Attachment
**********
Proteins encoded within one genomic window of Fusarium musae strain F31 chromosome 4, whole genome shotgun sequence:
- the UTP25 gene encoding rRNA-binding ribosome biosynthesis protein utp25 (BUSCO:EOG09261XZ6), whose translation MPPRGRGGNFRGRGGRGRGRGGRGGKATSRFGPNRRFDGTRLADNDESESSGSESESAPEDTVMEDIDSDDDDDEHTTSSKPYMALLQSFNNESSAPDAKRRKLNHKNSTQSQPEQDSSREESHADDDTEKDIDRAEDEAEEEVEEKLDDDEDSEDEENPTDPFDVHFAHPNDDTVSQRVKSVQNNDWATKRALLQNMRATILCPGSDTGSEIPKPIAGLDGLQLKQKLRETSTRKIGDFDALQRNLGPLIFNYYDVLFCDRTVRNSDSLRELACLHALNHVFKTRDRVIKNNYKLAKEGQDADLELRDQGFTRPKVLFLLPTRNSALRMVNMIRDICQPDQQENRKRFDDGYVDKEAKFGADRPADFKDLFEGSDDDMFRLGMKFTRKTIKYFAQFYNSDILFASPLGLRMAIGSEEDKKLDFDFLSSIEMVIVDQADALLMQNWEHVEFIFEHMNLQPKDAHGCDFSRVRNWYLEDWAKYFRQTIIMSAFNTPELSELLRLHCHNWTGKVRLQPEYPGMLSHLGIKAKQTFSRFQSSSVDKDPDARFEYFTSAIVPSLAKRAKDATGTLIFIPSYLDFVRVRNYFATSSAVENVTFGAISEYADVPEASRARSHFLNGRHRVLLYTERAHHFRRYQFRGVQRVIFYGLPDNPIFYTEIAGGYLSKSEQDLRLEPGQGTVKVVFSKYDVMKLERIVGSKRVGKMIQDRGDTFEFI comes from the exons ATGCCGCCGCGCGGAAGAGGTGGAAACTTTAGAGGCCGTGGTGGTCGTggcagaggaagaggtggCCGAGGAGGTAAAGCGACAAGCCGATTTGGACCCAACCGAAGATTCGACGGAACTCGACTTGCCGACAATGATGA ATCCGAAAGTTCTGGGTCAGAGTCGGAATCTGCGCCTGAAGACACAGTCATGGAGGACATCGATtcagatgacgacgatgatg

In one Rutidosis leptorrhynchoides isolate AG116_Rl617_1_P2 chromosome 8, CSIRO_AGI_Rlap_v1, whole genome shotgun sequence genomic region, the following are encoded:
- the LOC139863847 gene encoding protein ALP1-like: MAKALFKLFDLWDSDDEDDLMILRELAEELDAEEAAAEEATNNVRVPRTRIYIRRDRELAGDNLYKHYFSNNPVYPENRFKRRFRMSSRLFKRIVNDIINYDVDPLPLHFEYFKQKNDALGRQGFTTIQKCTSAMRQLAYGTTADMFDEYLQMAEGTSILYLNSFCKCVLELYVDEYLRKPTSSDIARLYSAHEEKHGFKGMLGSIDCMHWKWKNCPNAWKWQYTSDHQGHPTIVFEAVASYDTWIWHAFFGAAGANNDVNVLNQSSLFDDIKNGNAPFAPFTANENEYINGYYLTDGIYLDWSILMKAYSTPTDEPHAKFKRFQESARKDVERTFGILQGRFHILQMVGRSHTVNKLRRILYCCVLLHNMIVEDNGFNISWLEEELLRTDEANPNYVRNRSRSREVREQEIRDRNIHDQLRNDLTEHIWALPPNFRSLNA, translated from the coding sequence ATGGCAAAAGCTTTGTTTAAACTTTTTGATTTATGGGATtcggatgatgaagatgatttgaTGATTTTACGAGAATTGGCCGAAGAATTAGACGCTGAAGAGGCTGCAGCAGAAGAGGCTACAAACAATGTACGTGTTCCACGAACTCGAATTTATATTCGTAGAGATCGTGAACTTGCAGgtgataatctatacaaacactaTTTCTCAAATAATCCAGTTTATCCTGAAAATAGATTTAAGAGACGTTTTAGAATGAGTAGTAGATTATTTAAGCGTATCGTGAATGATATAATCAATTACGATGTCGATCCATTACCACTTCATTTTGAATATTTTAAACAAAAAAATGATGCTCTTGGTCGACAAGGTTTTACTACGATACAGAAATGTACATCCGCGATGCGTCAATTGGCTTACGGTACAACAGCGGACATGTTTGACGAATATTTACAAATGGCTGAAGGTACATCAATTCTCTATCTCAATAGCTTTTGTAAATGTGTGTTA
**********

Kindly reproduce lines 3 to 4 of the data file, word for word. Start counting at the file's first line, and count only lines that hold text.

In one Rutidosis leptorrhynchoides isolate AG116_Rl617_1_P2 chromosome 8, CSIRO_AGI_Rlap_v1, whole genome shotgun sequence genomic region, the following are encoded:
- the LOC139863847 gene encoding protein ALP1-like: MAKALFKLFDLWDSDDEDDLMILRELAEELDAEEAAAEEATNNVRVPRTRIYIRRDRELAGDNLYKHYFSNNPVYPENRFKRRFRMSSRLFKRIVNDIINYDVDPLPLHFEYFKQKNDALGRQGFTTIQKCTSAMRQLAYGTTADMFDEYLQMAEGTSILYLNSFCKCVLELYVDEYLRKPTSSDIARLYSAHEEKHGFKGMLGSIDCMHWKWKNCPNAWKWQYTSDHQGHPTIVFEAVASYDTWIWHAFFGAAGANNDVNVLNQSSLFDDIKNGNAPFAPFTANENEYINGYYLTDGIYLDWSILMKAYSTPTDEPHAKFKRFQESARKDVERTFGILQGRFHILQMVGRSHTVNKLRRILYCCVLLHNMIVEDNGFNISWLEEELLRTDEANPNYVRNRSRSREVREQEIRDRNIHDQLRNDLTEHIWALPPNFRSLNA, translated from the coding sequence ATGGCAAAAGCTTTGTTTAAACTTTTTGATTTATGGGATtcggatgatgaagatgatttgaTGATTTTACGAGAATTGGCCGAAGAATTAGACGCTGAAGAGGCTGCAGCAGAAGAGGCTACAAACAATGTACGTGTTCCACGAACTCGAATTTATATTCGTAGAGATCGTGAACTTGCAGgtgataatctatacaaacactaTTTCTCAAATAATCCAGTTTATCCTGAAAATAGATTTAAGAGACGTTTTAGAATGAGTAGTAGATTATTTAAGCGTATCGTGAATGATATAATCAATTACGATGTCGATCCATTACCACTTCATTTTGAATATTTTAAACAAAAAAATGATGCTCTTGGTCGACAAGGTTTTACTACGATACAGAAATGTACATCCGCGATGCGTCAATTGGCTTACGGTACAACAGCGGACATGTTTGACGAATATTTACAAATGGCTGAAGGTACATCAATTCTCTATCTCAATAGCTTTTGTAAATGTGTGTTA